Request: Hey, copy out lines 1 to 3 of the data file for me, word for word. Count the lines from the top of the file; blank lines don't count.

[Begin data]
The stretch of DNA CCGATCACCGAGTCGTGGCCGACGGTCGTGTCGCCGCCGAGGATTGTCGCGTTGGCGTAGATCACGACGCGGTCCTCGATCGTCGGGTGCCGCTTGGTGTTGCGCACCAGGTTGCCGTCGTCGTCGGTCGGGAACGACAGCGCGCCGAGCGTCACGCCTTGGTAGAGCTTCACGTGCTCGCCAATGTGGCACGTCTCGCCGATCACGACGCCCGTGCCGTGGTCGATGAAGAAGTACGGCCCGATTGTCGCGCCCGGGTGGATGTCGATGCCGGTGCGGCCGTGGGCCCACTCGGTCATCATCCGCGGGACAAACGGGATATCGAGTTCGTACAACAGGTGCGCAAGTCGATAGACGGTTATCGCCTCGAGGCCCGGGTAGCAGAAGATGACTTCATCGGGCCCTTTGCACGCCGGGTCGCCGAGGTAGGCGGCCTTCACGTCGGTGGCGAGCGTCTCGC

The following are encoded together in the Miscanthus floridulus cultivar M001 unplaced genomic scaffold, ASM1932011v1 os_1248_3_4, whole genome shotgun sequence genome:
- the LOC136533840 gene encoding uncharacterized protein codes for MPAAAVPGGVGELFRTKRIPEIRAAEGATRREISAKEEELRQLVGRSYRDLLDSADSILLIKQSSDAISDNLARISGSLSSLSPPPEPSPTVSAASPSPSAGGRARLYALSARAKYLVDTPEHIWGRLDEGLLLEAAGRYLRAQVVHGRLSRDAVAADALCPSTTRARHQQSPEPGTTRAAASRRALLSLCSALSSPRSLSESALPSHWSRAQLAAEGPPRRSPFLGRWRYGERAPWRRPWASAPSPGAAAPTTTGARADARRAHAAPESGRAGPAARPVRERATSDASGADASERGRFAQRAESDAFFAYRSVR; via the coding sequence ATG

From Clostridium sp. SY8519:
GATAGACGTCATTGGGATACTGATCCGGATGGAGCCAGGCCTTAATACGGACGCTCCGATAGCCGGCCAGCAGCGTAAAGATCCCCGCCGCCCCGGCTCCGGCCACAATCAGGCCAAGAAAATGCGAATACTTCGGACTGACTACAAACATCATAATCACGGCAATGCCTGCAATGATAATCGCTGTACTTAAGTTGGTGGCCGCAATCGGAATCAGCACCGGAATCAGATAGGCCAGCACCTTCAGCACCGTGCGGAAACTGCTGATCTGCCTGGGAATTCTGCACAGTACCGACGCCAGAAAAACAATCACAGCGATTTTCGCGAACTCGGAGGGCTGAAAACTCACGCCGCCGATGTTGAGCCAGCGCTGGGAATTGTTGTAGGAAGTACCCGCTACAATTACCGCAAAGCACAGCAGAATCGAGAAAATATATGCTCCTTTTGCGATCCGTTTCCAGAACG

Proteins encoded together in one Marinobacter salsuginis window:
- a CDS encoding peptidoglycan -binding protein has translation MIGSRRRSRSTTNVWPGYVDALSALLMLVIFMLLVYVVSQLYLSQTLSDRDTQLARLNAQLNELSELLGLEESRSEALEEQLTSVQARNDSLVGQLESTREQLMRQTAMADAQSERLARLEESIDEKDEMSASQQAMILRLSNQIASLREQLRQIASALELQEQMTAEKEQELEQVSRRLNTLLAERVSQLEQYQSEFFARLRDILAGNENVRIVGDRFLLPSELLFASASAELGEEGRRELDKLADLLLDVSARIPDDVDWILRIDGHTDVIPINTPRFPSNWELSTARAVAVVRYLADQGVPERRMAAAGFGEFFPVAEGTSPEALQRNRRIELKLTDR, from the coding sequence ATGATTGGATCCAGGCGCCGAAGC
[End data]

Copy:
The stretch of DNA CCGATCACCGAGTCGTGGCCGACGGTCGTGTCGCCGCCGAGGATTGTCGCGTTGGCGTAGATCACGACGCGGTCCTCGATCGTCGGGTGCCGCTTGGTGTTGCGCACCAGGTTGCCGTCGTCGTCGGTCGGGAACGACAGCGCGCCGAGCGTCACGCCTTGGTAGAGCTTCACGTGCTCGCCAATGTGGCACGTCTCGCCGATCACGACGCCCGTGCCGTGGTCGATGAAGAAGTACGGCCCGATTGTCGCGCCCGGGTGGATGTCGATGCCGGTGCGGCCGTGGGCCCACTCGGTCATCATCCGCGGGACAAACGGGATATCGAGTTCGTACAACAGGTGCGCAAGTCGATAGACGGTTATCGCCTCGAGGCCCGGGTAGCAGAAGATGACTTCATCGGGCCCTTTGCACGCCGGGTCGCCGAGGTAGGCGGCCTTCACGTCGGTGGCGAGCGTCTCGC

The following are encoded together in the Miscanthus floridulus cultivar M001 unplaced genomic scaffold, ASM1932011v1 os_1248_3_4, whole genome shotgun sequence genome:
- the LOC136533840 gene encoding uncharacterized protein codes for MPAAAVPGGVGELFRTKRIPEIRAAEGATRREISAKEEELRQLVGRSYRDLLDSADSILLIKQSSDAISDNLARISGSLSSLSPPPEPSPTVSAASPSPSAGGRARLYALSARAKYLVDTPEHIWGRLDEGLLLEAAGRYLRAQVVHGRLSRDAVAADALCPSTTRARHQQSPEPGTTRAAASRRALLSLCSALSSPRSLSESALPSHWSRAQLAAEGPPRRSPFLGRWRYGERAPWRRPWASAPSPGAAAPTTTGARADARRAHAAPESGRAGPAARPVRERATSDASGADASERGRFAQRAESDAFFAYRSVR; via the coding sequence ATG